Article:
Something exciting recently happened – I shared my journey to debt freedom on The Penny Hoarder (the most popular personal finance website on the internet). Sharing my story on PH was a dream come true, and I couldn’t have been more thrilled that they accepted my post.
And then came the not-so-exciting part.
Many people were inspired by my story and shared it on social media, but I also received some negative feedback. I knew this would happen – it’s inevitable when you share personal details about your life on a website that gets millions of page views. People also love to rip on millennials (we’re so lazy and entitled!), so it wasn’t at all surprising.
But the comments got me thinking about the many misconceptions that surround the recent trend of young adults moving back in with their parents.
The basic gist of the negative comments was: “This is a useless article because most millennials don’t have the option of living with their parents. You’re not paying off debt by working hard; you’re paying off your debt quickly because you hardly have any bills. This is insulting to people who are truly struggling.”
After reading this, it occurred to me that there might be people who read my blog and feel the same way but simply don’t voice those feelings. They may think “well, I could pay off my debt quickly if I could live with my parents, but I don’t have that option.”
If you have ever felt discouraged or frustrated when reading my blog, I’m sorry. That is not my intention. My hope for this blog is to inspire others to live cheerfully on less and to pay off their debt as quickly as they can.
You might not have the option of living with your parents. Maybe you have the option, but you choose not to. That’s cool. It’s not for everyone. Your path doesn’t need to look exactly like mine.
When I offer tips for saving money, you can take what works for you and ignore what doesn’t. I am a big believer that what is right for one person is not necessarily right for another.
Personal Finance is About Choices
If you feel frustrated when you read my posts about how my husband and I are paying off $117,000 of student loan debt in three years, you’re missing the point. I don’t expect everyone to do what I’m doing, and that’s not why I share my story.
I share it to inspire others to pay off their debt as quickly as they possibly can – they may not be able to pay off their debt in three years like we’re doing, but maybe they could pay their debt off in 5 years, or 8, or 10. Maybe it’ll take longer than that. You know your unique situation better than I do.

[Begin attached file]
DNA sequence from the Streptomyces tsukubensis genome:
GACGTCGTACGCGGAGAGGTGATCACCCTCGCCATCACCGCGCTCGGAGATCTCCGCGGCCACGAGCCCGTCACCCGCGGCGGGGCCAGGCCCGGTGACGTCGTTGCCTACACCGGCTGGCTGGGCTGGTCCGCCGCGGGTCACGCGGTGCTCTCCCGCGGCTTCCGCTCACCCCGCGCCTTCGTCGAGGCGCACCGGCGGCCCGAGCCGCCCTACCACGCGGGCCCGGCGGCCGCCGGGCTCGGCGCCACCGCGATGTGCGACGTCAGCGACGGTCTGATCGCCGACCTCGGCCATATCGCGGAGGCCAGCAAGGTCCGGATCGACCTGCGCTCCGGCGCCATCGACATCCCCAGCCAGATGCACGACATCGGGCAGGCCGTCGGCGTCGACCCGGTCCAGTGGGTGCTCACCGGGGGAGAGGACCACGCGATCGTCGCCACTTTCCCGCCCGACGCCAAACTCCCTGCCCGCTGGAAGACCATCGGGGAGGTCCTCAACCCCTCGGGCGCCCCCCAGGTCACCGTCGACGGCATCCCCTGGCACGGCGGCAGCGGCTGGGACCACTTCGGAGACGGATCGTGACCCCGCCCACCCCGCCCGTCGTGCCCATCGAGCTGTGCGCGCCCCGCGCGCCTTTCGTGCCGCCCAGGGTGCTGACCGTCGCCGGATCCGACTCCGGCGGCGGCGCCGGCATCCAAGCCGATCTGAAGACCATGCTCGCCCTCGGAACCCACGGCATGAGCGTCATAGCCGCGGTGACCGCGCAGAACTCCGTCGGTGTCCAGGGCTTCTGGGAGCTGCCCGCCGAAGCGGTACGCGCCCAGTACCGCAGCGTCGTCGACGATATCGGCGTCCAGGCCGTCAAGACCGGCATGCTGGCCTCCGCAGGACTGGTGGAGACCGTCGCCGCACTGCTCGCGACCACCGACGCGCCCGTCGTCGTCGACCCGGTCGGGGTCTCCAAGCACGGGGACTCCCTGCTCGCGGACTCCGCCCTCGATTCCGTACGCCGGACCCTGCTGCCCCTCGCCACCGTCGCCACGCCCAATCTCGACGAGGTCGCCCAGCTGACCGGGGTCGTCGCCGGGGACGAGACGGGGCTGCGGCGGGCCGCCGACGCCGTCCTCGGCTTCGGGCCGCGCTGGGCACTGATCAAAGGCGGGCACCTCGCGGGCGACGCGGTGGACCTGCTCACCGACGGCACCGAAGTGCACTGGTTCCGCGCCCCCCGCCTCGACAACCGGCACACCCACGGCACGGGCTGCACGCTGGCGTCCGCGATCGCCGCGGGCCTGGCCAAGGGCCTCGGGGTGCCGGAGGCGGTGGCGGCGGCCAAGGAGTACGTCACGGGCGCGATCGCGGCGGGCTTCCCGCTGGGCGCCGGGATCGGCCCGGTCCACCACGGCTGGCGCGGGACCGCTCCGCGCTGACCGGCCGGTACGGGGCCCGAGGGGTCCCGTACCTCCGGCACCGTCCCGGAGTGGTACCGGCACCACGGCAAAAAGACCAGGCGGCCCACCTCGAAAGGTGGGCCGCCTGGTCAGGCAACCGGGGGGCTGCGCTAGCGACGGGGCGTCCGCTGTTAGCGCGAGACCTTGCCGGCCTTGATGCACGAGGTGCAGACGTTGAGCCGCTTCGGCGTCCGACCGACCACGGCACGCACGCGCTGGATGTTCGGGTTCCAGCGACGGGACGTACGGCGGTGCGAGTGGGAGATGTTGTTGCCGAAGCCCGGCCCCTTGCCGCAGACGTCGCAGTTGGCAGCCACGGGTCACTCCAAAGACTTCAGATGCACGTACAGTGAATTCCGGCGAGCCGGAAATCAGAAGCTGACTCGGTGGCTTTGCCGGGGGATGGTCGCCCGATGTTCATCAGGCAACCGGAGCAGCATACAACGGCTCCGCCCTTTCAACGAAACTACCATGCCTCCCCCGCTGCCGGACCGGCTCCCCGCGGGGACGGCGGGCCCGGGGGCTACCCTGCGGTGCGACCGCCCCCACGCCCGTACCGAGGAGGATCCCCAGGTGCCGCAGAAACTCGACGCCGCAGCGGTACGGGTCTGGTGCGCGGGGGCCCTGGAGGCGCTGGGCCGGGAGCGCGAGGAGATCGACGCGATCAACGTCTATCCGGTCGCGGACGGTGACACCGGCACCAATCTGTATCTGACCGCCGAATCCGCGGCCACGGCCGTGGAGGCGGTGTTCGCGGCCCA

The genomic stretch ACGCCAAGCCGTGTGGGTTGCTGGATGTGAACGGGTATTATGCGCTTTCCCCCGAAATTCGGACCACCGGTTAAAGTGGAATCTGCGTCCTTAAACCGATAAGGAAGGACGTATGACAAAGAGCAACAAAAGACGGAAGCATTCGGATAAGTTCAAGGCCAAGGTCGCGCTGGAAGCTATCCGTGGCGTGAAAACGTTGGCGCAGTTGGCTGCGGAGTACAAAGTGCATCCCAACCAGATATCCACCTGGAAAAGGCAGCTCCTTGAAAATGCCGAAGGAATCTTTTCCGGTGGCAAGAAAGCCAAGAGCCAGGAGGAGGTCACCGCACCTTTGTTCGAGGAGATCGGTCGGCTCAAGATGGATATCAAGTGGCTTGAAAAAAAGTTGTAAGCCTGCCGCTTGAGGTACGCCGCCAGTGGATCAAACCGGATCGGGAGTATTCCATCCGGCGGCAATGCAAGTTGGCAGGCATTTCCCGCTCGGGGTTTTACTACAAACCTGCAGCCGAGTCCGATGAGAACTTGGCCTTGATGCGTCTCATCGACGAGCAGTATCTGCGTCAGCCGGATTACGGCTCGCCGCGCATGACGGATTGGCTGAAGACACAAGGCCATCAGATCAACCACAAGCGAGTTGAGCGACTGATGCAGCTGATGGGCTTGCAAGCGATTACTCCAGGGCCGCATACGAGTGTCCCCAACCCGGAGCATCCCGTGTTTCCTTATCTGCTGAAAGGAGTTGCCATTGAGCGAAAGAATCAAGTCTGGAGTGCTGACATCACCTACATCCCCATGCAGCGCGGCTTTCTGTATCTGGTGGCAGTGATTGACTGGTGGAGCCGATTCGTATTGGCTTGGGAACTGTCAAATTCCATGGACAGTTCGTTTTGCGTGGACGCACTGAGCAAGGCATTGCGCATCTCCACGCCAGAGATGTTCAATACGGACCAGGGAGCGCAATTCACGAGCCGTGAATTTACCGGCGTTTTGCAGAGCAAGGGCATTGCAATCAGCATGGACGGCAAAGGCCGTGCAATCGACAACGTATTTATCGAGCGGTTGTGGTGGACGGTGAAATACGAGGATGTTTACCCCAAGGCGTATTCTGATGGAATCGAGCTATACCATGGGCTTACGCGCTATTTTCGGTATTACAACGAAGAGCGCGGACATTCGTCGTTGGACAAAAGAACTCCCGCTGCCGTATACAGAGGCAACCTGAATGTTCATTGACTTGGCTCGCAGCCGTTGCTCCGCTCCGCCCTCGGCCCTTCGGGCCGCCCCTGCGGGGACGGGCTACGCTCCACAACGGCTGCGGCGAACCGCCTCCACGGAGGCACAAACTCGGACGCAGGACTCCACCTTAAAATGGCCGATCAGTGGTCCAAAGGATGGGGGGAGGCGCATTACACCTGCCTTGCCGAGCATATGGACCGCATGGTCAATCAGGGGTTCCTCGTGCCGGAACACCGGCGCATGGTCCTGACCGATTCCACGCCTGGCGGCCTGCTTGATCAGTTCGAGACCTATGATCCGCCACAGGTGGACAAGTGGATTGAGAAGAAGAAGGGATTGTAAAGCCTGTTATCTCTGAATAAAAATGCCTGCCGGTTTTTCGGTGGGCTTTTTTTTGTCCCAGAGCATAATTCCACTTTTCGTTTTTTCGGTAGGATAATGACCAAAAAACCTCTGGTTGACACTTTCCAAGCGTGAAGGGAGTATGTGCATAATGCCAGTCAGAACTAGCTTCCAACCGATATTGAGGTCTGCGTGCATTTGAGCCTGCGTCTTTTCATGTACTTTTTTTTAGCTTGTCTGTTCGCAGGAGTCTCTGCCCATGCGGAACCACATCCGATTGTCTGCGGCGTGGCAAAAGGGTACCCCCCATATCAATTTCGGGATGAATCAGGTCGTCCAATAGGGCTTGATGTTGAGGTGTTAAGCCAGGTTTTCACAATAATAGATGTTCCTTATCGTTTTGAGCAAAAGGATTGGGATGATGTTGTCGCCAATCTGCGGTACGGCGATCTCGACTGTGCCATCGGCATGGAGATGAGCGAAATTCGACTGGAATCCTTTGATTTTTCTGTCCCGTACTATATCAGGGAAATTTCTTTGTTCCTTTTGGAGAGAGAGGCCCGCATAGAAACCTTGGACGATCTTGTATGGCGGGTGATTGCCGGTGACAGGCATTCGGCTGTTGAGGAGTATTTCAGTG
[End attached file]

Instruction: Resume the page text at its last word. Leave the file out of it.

Here’s the point – my husband and I don’t have to pay our loans off in three years. We could instead extend our student loan payments over 25 years (which would reduce our monthly payments a lot), purchase a nice house, start a family, buy brand-new cars, go on fancy vacations, rack up a bunch of credit card debt, and live the consumerist “American Dream.” For me, this would be the most tempting option.
Instead, we decided to live with my parents, practice extreme frugality, and hustle so that we can pay off our massive debt in only three years. These are sacrifices, and this was not an “easy” choice.
Living with Family is NOT Easy
We are well aware that our crazy goal of paying off $117,000 of student loan debt in three years (on entry-level salaries) is only possible because we live with my parents. We are incredibly grateful to them for this – allowing us to live with them for three years was an unbelievably selfless decision on their part.
That being said, the five of us (my brother also lives here) live together in a small, crowded house and it’s not easy for any of us.
Making the decision to live in your parents’ basement requires humility. When you decide to live with parents, you give up much of your independence, freedom, privacy, and personal space. It’s humbling to have to follow someone else’s rules when you’re nearly 30 years old.
The biggest challenge of living with my family is something I choose not to go into detail about on this blog. To protect the privacy of the health of my family members, I won’t give specifics. Let’s just say this – it is impossible to know every detail of someone’s situation, and there is a lot that I choose not to share about my living situation.
Deciding to live with my family was not an easy choice to make, and it’s frustrating when people who know very little about our situation assume that living with family is “taking the easy way out”.
Let’s Stop Comparing
It is impossible to know every detail of someone’s story. It’s human nature to compare ourselves to others, but this only leads to jealousy and frustration. Let’s stop comparing and making assumptions.
Instead, let’s acknowledge that we all have our own unique journey. You don’t have to do what I do. Do what works for you.
What’s right for one person isn’t necessarily right for another.